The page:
From Notes on an Epidemic

The nurse repeated what the doctor had said, and pulled a key out of an envelope. “We’ve arranged new housing for you. In addition to basic furnishings, the unit is equipped with a father, a mother-in-law, a husband and a younger brother.” She wrote down the address and told me for the third time: “Go and concentrate on getting better. Nothing is more important than your health.”

Wearing a sweater that was permeated with the smell of the hospital and holding my plain white envelope, I walked down the long, narrow corridor. At the very end was a point of light coming from an outdoor parking lot next to a road filled with an endless stream of cars. This was the world outside the hospital.

I stood on the pedestrian island in the center of the road and looked back to see that the nurse who had brought my medications, the discharge nurse, the attending physician, and the custodian were all standing at the end of the corridor waving goodbye. Their arms formed similar arcs, their eyes flashed with the same slyness, and I suspected that they were somehow related to each other.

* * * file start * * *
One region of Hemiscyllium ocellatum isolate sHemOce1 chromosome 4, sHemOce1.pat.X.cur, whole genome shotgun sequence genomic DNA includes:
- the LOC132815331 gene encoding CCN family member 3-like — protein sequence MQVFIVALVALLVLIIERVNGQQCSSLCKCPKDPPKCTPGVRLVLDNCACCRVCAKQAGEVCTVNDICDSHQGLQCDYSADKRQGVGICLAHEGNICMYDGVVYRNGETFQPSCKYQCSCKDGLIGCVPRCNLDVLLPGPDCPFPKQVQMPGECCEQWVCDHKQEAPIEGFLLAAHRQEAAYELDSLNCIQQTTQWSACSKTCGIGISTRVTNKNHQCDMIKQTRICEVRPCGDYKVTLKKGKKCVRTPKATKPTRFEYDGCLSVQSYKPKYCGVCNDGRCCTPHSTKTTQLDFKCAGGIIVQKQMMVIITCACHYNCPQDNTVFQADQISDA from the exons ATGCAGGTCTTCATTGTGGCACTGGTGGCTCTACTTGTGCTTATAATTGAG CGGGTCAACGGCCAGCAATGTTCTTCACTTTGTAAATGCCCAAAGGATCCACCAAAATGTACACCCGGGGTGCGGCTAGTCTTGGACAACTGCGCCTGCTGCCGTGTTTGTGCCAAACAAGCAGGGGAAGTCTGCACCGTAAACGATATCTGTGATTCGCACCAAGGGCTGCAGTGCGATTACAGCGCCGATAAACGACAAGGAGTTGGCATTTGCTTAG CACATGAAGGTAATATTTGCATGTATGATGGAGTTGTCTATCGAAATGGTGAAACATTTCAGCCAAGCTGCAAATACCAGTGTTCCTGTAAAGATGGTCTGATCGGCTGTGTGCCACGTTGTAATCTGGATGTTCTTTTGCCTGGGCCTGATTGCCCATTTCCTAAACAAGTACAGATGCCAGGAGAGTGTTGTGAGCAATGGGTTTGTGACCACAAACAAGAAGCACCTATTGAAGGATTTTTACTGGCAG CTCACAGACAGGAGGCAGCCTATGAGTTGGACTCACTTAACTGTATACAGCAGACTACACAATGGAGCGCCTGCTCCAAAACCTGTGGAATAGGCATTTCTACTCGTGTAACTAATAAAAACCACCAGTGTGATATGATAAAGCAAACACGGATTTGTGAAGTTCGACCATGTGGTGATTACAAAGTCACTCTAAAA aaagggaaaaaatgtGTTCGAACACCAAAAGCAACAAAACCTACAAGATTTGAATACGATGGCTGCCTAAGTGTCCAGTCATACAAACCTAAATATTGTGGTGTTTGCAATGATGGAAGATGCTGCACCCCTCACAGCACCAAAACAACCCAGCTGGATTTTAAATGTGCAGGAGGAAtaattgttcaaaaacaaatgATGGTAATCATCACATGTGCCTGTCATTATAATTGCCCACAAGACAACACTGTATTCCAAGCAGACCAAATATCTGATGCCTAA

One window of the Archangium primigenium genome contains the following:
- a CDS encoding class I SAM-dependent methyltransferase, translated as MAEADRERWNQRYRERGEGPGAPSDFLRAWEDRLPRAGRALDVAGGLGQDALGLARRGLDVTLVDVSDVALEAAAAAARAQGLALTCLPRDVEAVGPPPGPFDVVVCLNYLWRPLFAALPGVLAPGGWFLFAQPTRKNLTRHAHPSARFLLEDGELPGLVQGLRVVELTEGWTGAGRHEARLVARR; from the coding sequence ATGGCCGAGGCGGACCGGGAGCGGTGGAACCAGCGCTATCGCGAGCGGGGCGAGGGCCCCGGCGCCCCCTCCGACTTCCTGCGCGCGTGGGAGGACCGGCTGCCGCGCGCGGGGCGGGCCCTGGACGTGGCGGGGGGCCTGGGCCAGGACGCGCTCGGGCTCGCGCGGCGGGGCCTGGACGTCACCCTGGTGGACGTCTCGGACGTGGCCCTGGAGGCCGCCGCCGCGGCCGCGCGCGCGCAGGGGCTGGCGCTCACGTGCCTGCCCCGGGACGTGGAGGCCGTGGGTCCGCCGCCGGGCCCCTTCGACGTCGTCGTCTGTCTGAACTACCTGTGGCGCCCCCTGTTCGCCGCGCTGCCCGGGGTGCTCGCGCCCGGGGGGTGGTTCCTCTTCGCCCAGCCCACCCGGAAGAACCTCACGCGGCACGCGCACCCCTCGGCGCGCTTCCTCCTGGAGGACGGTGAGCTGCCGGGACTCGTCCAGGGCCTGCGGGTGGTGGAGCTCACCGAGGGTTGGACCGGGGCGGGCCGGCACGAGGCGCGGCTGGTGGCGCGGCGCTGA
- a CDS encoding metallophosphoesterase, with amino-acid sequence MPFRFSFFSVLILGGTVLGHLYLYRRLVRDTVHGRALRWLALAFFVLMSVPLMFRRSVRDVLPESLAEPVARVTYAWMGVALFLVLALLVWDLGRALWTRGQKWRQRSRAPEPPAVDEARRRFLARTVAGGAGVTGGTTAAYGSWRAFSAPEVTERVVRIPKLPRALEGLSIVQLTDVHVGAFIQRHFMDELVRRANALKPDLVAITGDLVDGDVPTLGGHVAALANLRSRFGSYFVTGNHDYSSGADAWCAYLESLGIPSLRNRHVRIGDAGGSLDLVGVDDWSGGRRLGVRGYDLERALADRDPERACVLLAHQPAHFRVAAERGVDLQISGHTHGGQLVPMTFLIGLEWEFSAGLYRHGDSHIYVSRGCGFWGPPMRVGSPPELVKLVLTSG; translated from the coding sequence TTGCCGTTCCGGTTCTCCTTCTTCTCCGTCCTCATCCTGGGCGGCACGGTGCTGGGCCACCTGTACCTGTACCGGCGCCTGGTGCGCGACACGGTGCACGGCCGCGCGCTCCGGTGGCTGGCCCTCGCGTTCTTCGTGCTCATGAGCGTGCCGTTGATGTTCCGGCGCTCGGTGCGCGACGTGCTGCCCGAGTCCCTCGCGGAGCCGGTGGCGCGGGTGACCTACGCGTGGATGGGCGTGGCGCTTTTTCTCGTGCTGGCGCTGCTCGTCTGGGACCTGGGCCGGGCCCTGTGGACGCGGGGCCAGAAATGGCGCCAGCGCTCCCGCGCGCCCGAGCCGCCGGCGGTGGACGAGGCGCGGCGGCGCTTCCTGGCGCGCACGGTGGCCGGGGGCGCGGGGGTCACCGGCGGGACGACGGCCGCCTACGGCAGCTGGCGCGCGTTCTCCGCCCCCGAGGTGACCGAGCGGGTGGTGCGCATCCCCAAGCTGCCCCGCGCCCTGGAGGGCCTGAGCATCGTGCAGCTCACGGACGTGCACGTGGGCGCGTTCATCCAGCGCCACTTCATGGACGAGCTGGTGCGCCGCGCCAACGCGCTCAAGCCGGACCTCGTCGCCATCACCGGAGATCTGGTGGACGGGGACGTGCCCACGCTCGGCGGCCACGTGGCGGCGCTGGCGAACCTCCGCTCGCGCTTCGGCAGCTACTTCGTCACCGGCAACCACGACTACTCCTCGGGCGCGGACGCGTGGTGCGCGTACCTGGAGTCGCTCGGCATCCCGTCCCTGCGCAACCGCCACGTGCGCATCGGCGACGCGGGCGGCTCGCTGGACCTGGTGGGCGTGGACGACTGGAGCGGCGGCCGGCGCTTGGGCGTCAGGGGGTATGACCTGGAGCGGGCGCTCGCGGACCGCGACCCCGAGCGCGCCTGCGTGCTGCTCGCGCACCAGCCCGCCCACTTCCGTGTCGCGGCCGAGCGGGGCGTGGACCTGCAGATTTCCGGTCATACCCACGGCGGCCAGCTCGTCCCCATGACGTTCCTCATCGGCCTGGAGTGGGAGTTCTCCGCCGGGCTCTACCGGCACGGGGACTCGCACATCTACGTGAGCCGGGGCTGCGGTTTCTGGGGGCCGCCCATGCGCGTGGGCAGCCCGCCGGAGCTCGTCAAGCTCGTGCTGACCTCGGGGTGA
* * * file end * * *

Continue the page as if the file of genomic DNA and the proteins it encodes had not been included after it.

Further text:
If I’d given the doctor a false history that day, he wouldn’t have written so much on my medical chart, the nurse who brought medications wouldn’t have brought me that bottle of pink liquid, and I wouldn’t have found myself feeling increasingly drowsy.

“There are people who look like me, too.” Speaking these words in the frigid room, I suddenly felt like a stranger. The urge to leave welled up inside, and I discovered the door was locked without having moved a muscle. “We lived in a run-down apartment building in S.” Once I’d opened my mouth, I couldn’t take any of it back. I’d spent so long in the hospital, I’d developed the habit of sticking my arm out and waiting for someone to inject fluid into my veins.

“But that was a long time ago. It was another time and place,” I told them.

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From Spoiled Brains

Blanc had expected to feel afraid of the throng of dark oppressive brains on the other side of the glass; but instead, the people reminded him of the doctors and nurses in the hospital, who were always wandering in to examine him, often catching him unawares. The only difference was that the people on the other side of the glass were far more numerous, and their numbers kept multiplying. The manager brought Blanc his lunch, and said: “This job is a dream job for a lot of folks. You should be happy.”